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Luis De Jesus Los Angeles Presents June Edmonds

June Edmonds, River Leaf, 2024.

Luis De Jesus Los Angeles presents June Edmonds: Meditations on African Resilience, the artist’s third solo exhibition with the gallery, on view in Gallery 1 from February 24 through April 13, 2024. An opening reception will be held on Saturday, February 24th, from 4 to 7 p.m., and a FRIEZE Weekend Brunch will be held the following Saturday, March 2nd, from 9 a.m. to 12 p.m. The artist will be present at both events.

For over 35 years, June Edmonds has cultivated a practice that synthesizes abstraction, spirituality, and meditation with her ruminations and contemplations on her African American roots, Black history, and experience in America. Her paintings memorialize historic and contemporary figures and events with narratives that embody Black strength, endurance, joy, harmony, power, and resilience. Exploring the depth and breadth of color, Edmonds’ paintings communicate a language uniquely her own, deconstructing symbols through repetitive linework and bands of color, visceral impasto textures, and a psychologically charged lexicon of brilliant color.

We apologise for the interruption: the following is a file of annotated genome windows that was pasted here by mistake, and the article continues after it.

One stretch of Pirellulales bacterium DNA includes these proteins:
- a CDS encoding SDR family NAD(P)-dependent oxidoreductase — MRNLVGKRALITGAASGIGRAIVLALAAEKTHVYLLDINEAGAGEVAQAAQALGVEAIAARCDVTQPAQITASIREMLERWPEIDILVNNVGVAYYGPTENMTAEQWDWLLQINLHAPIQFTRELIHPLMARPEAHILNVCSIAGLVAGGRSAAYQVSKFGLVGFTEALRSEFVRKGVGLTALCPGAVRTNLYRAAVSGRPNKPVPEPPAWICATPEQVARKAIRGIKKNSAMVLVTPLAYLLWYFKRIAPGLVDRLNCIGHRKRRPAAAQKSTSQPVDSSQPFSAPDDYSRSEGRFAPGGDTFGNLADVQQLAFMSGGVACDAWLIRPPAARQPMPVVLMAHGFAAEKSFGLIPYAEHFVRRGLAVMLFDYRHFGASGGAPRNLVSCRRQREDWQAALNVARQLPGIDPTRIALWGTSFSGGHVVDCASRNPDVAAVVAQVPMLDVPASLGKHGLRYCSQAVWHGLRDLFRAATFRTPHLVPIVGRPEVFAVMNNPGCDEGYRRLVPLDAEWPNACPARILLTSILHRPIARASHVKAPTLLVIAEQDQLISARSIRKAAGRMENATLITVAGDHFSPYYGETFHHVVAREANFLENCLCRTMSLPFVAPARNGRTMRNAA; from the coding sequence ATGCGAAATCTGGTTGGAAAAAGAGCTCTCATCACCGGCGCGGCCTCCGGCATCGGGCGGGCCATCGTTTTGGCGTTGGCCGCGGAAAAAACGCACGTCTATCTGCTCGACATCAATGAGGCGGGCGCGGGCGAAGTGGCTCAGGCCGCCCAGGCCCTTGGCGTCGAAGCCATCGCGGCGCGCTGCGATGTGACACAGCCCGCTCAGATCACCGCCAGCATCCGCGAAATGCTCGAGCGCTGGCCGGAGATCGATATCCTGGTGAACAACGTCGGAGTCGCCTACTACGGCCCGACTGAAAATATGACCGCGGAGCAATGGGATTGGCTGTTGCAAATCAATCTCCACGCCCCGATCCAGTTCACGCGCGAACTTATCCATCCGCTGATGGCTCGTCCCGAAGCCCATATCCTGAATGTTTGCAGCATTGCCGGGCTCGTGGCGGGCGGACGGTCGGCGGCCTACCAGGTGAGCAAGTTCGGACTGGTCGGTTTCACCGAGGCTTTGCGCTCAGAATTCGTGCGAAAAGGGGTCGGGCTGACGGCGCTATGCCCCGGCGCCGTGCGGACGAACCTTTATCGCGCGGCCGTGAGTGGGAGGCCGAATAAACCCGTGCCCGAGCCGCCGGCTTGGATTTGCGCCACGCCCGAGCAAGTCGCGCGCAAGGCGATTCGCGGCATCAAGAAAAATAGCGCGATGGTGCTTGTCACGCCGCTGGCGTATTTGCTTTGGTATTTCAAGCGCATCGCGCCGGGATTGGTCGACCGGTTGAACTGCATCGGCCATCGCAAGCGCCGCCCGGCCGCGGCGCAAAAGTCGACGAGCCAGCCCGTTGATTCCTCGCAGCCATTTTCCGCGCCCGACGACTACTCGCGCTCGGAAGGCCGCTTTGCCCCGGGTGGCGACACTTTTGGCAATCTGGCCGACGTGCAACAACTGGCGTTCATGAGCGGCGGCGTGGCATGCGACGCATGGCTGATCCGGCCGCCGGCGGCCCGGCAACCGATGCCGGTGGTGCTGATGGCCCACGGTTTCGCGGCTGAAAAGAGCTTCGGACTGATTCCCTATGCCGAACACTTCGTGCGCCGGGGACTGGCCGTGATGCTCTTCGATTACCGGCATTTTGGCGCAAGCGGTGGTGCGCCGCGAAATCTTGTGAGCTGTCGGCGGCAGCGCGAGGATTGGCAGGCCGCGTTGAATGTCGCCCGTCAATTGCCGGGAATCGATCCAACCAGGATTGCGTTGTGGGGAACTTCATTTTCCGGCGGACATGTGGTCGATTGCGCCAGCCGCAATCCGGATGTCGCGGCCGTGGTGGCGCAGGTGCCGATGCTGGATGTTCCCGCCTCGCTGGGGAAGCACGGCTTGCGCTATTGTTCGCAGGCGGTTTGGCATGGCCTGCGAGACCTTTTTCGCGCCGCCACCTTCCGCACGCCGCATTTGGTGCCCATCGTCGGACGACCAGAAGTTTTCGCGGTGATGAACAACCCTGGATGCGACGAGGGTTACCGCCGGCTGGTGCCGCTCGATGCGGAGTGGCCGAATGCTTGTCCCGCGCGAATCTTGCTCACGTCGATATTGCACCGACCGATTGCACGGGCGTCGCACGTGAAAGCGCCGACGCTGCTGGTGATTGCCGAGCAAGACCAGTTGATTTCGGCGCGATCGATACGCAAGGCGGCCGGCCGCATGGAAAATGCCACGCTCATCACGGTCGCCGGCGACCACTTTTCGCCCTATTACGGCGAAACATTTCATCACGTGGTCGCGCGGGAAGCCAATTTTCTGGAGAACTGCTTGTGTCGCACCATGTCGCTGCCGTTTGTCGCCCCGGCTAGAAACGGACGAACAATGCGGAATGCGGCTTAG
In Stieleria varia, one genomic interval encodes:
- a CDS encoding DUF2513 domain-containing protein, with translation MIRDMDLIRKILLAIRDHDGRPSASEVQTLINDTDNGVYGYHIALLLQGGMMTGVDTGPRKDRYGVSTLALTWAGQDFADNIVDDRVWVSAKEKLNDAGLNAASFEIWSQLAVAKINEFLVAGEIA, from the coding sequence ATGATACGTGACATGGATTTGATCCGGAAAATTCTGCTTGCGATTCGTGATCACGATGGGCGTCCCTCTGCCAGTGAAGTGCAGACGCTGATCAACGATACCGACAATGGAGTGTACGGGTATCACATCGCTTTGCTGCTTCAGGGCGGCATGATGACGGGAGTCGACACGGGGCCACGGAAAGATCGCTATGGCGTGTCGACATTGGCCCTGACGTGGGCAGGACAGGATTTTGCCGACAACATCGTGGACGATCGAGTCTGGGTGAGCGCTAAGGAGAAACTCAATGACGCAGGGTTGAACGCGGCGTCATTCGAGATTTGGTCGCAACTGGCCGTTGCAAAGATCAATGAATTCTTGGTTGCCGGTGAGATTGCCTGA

Continuing her research-based explorations which previously have drawn from various cultural and art historical references to sacred geometries (such as the vesica piscis and the Adinkra symbols of West Africa) and led to the development of her celebrated Energy Circles series, Edmonds new paintings find inspiration in the emblem of the river leaf (ebe-amẹn) — an ancient and sacred quatrefoil used prominently in the Kingdom of Benin (also known as the Edo Kingdom or the Benin Empire), a pre-colonial kingdom in what is now southwestern Nigeria — to symbolize the power and regality of kings, healers, and deities, and as a spiritual symbol for unity, balance, and protection.

Edmonds was drawn to this symbol during her studies of the 15th and 16th century Benin bronze plaques, where she noted the reccurring motif alongside relief figures illustrating stories of the Oba (king) and his royal court and the achievements of the Benin warriors and dynasties. These plaques served to record important historical events, good or bad, as well as instruct, unify, and establish the magnificence of the Benin Empire. The word for “to remember” (saeyama) in Edo, the language of Benin, translates as “to cast a motif in bronze.”

Edmonds inspiration compelled her to adopt and adapt this symbol as a way to restore and reclaim its power in the present, and use it as a tool for resilience to its contemporary heirs, not just ancient African nobility. Edmonds notes, “I am using this inspired symbol to do the same, but the power and resilience is ours. It belongs to all of us. It always was ours. All we must do is learn and remember the greatness of our history. This body of work can be seen as a constellation that guides us to the freedom that can come from these meditations.”

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